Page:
The times have passed when you could not change code after it went into production together with the long days of testing the code before and after it going live. That is when you're using continuous delivery (CD) at least. This development method for software has a lot to do with continuous integration, but it isn't quite the same. In this article we will shed some light on this intriguing development process.
What is continuous delivery?
The general idea of continuous delivery is that you can take all changes and adjustments in your software into production continuously. Or at least you could. Think of new functionalities, bug fixes or just a little experiment. With continuous delivery you get a procedure which will grant you all these things safely and quickly into the hands of the users. CD makes sure that all your code will be ready all the time to be put to use.
The value of continuous delivery for your company
In a standardized development method all new releases put heavy strain on the company. Many different parts have to be finished but testing and taking the parts into production can take up a lot of time and effort. Continuous delivery takes of a lot of pressure and has quite a few extra advantages.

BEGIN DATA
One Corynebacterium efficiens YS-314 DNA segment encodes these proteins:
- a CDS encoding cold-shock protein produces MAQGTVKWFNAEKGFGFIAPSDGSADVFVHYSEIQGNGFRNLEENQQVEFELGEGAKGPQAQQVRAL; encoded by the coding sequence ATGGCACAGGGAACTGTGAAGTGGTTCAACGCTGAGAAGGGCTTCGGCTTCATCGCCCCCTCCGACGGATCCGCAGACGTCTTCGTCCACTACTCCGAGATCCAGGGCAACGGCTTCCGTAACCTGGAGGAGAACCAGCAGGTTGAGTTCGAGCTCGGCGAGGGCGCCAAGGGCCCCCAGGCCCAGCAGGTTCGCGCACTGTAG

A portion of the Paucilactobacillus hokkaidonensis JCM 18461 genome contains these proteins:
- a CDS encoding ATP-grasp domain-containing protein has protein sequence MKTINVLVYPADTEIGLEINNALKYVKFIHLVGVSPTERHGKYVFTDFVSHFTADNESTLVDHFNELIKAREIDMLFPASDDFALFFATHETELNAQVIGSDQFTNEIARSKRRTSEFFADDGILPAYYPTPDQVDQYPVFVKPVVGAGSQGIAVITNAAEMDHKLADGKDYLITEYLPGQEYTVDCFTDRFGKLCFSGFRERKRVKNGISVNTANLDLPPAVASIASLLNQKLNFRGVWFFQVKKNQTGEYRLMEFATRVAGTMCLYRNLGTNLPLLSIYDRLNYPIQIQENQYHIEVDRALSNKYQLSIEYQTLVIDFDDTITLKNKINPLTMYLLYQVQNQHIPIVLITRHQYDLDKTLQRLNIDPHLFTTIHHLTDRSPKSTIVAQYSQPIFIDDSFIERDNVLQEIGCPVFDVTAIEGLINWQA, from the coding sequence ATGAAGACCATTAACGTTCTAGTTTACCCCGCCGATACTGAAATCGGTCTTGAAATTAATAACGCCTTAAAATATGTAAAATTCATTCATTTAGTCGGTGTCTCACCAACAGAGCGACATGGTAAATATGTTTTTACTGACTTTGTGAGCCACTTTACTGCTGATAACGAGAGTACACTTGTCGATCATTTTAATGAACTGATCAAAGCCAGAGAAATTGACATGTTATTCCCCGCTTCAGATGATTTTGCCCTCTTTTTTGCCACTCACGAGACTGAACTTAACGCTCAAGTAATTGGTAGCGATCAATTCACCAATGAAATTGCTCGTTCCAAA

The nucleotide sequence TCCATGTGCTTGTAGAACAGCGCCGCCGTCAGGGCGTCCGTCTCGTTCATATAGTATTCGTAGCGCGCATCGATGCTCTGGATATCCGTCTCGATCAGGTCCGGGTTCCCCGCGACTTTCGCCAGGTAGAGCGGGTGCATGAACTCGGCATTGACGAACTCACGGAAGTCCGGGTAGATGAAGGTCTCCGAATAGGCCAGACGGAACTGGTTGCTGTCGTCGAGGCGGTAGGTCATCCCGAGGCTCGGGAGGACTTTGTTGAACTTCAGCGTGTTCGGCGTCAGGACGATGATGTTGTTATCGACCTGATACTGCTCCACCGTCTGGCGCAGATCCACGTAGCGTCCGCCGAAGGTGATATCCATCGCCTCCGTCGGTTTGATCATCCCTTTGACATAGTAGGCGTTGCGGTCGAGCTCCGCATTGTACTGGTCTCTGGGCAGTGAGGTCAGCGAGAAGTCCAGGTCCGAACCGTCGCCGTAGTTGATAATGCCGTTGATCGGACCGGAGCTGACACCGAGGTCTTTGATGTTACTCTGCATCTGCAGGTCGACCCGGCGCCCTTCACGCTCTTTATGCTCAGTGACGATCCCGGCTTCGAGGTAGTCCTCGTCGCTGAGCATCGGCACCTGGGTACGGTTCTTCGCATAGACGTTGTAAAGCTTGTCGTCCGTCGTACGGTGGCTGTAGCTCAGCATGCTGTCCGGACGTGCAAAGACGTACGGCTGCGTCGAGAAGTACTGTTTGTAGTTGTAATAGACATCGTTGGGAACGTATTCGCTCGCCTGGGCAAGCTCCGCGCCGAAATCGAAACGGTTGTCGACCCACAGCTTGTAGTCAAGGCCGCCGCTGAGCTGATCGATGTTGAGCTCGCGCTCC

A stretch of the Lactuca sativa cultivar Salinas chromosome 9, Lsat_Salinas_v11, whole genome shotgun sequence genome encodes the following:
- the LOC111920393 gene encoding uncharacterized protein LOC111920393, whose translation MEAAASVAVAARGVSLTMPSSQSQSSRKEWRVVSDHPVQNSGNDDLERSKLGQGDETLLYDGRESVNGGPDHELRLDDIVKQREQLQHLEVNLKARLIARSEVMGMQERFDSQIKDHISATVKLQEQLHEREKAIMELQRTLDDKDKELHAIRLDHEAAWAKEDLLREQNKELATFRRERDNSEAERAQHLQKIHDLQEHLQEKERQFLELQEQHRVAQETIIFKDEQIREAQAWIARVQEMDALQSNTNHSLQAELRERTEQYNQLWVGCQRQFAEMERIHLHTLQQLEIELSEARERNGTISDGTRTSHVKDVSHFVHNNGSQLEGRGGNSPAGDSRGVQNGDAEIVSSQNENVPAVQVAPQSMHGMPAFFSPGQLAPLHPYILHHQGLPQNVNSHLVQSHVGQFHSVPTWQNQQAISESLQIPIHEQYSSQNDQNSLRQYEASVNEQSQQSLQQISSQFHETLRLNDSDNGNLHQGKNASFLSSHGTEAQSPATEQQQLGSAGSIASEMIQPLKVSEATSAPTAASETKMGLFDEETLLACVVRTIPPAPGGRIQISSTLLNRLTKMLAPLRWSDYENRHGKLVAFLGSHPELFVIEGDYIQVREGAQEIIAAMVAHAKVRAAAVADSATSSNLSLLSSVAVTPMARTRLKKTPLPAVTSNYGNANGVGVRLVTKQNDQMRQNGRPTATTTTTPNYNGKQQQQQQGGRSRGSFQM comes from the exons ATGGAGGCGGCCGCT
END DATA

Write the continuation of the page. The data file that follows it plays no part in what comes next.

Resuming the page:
When your development teams make small adjustments it is far easier to prioritize. Instead of waiting for weeks or months till a new release you can decide day by day what is the is the most important at that time.
Room for experimentation
With CD you bring small pieces of code into production. This makes it far easier to experiment with the code. You can do a simple A/B test and add it to continuous delivery-process and immediately test under your users.
Innovation on the rise
Finally your End User has the best idea of what works and what doesn't. However if your development team knows quickly what users like and what they don't your team will automatically become more innovative.
An improvement for users and developers
Various research shows that developers like continuous delivery. It shows that the quality of the work increases. This is due to the fact that developers are aware quickly if any mistakes were made. In turn these mistakes are easier to fix.
Continuous development has more advantages beside the reasons stated above though those of course also benefit the users. Above all users can ease into changes when more small adjustments are added over time then when hundred new functionalities are added at the same time. With CD you're making a product better without noticeably changing it. Evolution instead of revolution.